War on the Margins, by Libby Cone is quite the illuminating book, based on her own Master’s Degree thesis in Jewish Studies. The novel depicts the effect of World War II on the English landscape of Jersey.
Little known facts abound within the pages, and the correspondence and documents that are depicted throughout the book (of which there are many) are copies of actual public notices and letters from that time period. A few actual individuals who lived through the Nazi regime are portrayed within the pages. The documents and real-life individuals enhance the drama of the daily lives forced upon the Jewish residents who remain behind on the island of Jersey.
Marlene Zimmer is a clerk working for the Aliens Office, and tries to hide her Jewish heritage from the authorities. She not only does so, but becomes friends with Claude Cahun and Marcel Moore, two females who are not only artists, but lovers, also. Through their persuasion, Marlene joins the Resistance, and the story then radiates more compelling dynamics and interactions.
Not everyone is who they appear to be, and not everyone who Marlene thinks is against her is in fact against her, but on her side. Yet, there is an individual who doesn’t appreciate the kindness bestowed upon her, and looks at the glass as half empty. People are doing what they can in order to survive through the horrific events forced upon them by the Nazis, and those who are deemed in a negative light are not necessarily so, and vice versa.
The scenarios within the pages are structured around the documents, adding fact to the lives intertwined within the pages. The foundation of War on the Margins is firmly set through these historical documents and through actual radio announcements. The coldness and harshness of the statements and demands in the letters from the Aliens Office and other authoritative entities left me with chills. To think that the Jewish population in Jersey was considered less than human, is disheartening. But, through it all, they had the will to survive.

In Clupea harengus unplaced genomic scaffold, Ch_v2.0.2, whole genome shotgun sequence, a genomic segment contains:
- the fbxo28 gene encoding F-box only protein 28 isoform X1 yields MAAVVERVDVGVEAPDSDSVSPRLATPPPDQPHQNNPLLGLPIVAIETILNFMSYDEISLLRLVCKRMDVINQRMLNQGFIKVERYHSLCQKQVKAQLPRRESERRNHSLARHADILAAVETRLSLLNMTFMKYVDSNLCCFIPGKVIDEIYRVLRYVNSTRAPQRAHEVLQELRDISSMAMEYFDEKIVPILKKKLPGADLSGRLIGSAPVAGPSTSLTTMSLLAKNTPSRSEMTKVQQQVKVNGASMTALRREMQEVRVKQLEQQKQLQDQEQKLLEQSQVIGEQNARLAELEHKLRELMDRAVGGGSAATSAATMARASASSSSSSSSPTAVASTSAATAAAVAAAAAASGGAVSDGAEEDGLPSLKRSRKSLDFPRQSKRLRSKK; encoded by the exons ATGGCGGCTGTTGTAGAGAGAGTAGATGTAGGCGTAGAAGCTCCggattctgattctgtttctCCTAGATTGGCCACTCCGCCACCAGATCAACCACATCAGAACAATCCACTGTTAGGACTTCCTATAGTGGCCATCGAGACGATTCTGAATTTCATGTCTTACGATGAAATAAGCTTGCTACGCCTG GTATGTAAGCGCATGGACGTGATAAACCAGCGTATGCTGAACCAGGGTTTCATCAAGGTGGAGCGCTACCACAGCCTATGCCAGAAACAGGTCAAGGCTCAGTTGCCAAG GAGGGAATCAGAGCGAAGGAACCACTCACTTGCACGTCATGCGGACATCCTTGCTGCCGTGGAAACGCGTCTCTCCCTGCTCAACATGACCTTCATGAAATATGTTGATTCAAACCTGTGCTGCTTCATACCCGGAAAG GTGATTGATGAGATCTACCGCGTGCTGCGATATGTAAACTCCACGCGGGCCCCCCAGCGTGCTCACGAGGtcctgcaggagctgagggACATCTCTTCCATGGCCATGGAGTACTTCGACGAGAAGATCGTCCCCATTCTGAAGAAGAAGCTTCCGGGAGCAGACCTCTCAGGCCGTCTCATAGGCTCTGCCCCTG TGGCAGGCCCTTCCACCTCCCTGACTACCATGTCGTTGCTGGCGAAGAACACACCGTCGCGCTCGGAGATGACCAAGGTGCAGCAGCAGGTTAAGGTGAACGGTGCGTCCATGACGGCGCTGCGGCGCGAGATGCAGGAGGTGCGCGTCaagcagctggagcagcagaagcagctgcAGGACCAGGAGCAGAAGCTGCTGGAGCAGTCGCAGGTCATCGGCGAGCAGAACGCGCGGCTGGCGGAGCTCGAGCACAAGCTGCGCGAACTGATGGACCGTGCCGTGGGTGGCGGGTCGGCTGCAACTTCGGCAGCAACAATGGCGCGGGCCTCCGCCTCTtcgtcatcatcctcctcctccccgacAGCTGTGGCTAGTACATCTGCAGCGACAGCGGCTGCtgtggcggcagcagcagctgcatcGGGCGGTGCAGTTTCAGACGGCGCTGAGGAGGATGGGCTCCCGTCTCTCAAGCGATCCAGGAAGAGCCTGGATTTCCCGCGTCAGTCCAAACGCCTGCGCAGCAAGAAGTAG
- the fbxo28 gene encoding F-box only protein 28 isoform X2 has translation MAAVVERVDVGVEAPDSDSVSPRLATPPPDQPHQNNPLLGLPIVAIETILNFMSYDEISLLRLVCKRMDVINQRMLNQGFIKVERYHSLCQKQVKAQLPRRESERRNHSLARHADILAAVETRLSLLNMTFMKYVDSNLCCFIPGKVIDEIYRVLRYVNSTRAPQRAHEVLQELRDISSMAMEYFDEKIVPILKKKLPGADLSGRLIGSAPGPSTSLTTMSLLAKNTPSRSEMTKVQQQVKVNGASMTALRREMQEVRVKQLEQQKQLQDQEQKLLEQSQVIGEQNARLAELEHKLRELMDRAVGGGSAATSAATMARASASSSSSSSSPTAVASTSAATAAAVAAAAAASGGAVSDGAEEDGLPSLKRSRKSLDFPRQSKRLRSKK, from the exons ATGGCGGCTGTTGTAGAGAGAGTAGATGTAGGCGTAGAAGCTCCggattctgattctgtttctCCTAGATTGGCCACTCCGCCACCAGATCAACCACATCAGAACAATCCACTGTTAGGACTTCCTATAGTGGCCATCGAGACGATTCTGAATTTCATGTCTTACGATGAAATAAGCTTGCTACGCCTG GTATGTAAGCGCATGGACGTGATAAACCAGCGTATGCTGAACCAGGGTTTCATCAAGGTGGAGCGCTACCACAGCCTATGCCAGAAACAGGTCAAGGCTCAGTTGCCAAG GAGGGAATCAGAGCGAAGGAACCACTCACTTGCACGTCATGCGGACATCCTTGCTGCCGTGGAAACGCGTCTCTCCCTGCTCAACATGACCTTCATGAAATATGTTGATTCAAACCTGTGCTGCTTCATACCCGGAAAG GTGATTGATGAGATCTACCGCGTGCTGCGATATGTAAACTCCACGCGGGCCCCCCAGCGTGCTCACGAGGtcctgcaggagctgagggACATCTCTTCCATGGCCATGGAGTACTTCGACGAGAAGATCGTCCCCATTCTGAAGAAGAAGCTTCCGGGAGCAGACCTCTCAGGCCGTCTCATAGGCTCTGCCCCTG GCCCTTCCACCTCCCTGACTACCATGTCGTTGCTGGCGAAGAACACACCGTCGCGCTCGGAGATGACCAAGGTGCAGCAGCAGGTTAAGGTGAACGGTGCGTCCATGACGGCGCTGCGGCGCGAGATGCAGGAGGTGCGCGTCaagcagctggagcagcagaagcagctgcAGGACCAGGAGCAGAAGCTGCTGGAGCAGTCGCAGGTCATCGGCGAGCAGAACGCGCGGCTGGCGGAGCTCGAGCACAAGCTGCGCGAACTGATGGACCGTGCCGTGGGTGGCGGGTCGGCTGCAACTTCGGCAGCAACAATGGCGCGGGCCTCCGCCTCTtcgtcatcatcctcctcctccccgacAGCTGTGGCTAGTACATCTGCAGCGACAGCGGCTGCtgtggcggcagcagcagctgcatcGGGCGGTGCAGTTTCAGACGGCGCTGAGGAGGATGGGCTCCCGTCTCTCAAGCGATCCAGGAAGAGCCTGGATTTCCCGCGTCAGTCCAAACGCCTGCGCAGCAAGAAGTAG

From the workers at the Aliens Office, to the non-Jewish population, the exploration of behavior is thoroughly examined. There were those who obeyed the edicts formulated against the Jewish population presented to them, and those who deemed them unethical and immoral, and did their best to help. The morals mandated and exhibited by some were exemplary.
Step by step, letter by letter, we are shown how the lives of Marlene, Claude, Marcel, and all the Jews in Jersey are stripped of their citizenship, their civil rights and their humanity. We are shown how goodness reigns in some of those who are not Jewish, and how they tried to help, as best they could. The story line is compelling. It is gripping to read the substantial content of the documents, and see how it interplays within the social aspect of life as the Jewish population once knew it. The demeaning and diminishing verbalizing and public notices, as harsh and atrocious as they are, do not lead to the Jews giving up on life, in fact it further enhances their desire to survive.
If anything, the Jews continue to find viable ways to survive the horrific advances and torments of the Nazis. Time and place is enhanced through Cone’s writing. Identity and assimilation are prime themes, as well as loss. We are able to get a sense of the realities that existed for the Jewish residents of Jersey, and how they were treated and/or mistreated. Had Hitler actually won, England as a whole would have been encapsulated within the grips and horror of what happened to the Jews on the Channel Islands. The Nazis would have extended their power throughout the nation.
Cone has written an incredible accounting of the occupation of Jersey by the Nazis in War on the Margins. She has infused the novel’s story line with facts and evidence of what actually occurred during the Nazi stronghold, and how the people were affected over time. With the gradual increase of demands set upon them by the Nazis, the reader sees how Jews were belittled and demeaned, threatened and scorned upon. She brings to light the darkness and devastation of the lives of the Jews, yet within the bleakness and realities, illuminations of hope and strength radiate vividly.
Libby Cone is brilliant at depicting the struggles and adversities the Jews of Jersey had to endure during the Nazi regime’s takeover during World War II. She introduces many little known facts and historical references within War on the Margins. I was deeply touched by the plight of those whose lives were devastated and/or those who were killed. The intelligent, compelling and sober book is a must read for World War II and Shoah/Holocaust history buffs, and for those who want to gain a more in-depth insight into the mechanics of the events and daily struggles that occurred on the Channel Islands.